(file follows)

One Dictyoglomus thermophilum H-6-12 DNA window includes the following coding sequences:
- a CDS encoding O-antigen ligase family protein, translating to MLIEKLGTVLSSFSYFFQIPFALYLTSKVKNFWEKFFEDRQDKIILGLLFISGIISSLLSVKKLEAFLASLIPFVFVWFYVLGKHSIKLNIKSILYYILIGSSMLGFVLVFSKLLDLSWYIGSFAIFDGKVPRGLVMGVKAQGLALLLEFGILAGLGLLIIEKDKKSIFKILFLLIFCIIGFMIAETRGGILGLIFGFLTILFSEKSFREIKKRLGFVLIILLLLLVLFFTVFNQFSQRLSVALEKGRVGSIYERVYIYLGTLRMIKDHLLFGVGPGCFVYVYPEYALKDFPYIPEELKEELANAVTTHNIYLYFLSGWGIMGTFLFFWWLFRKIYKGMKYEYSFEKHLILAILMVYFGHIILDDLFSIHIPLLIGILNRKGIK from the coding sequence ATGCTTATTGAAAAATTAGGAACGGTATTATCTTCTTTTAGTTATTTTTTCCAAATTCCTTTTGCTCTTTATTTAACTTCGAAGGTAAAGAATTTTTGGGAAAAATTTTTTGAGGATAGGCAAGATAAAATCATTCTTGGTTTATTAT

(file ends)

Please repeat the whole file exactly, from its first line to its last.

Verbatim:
One Dictyoglomus thermophilum H-6-12 DNA window includes the following coding sequences:
- a CDS encoding O-antigen ligase family protein, translating to MLIEKLGTVLSSFSYFFQIPFALYLTSKVKNFWEKFFEDRQDKIILGLLFISGIISSLLSVKKLEAFLASLIPFVFVWFYVLGKHSIKLNIKSILYYILIGSSMLGFVLVFSKLLDLSWYIGSFAIFDGKVPRGLVMGVKAQGLALLLEFGILAGLGLLIIEKDKKSIFKILFLLIFCIIGFMIAETRGGILGLIFGFLTILFSEKSFREIKKRLGFVLIILLLLLVLFFTVFNQFSQRLSVALEKGRVGSIYERVYIYLGTLRMIKDHLLFGVGPGCFVYVYPEYALKDFPYIPEELKEELANAVTTHNIYLYFLSGWGIMGTFLFFWWLFRKIYKGMKYEYSFEKHLILAILMVYFGHIILDDLFSIHIPLLIGILNRKGIK from the coding sequence ATGCTTATTGAAAAATTAGGAACGGTATTATCTTCTTTTAGTTATTTTTTCCAAATTCCTTTTGCTCTTTATTTAACTTCGAAGGTAAAGAATTTTTGGGAAAAATTTTTTGAGGATAGGCAAGATAAAATCATTCTTGGTTTATTAT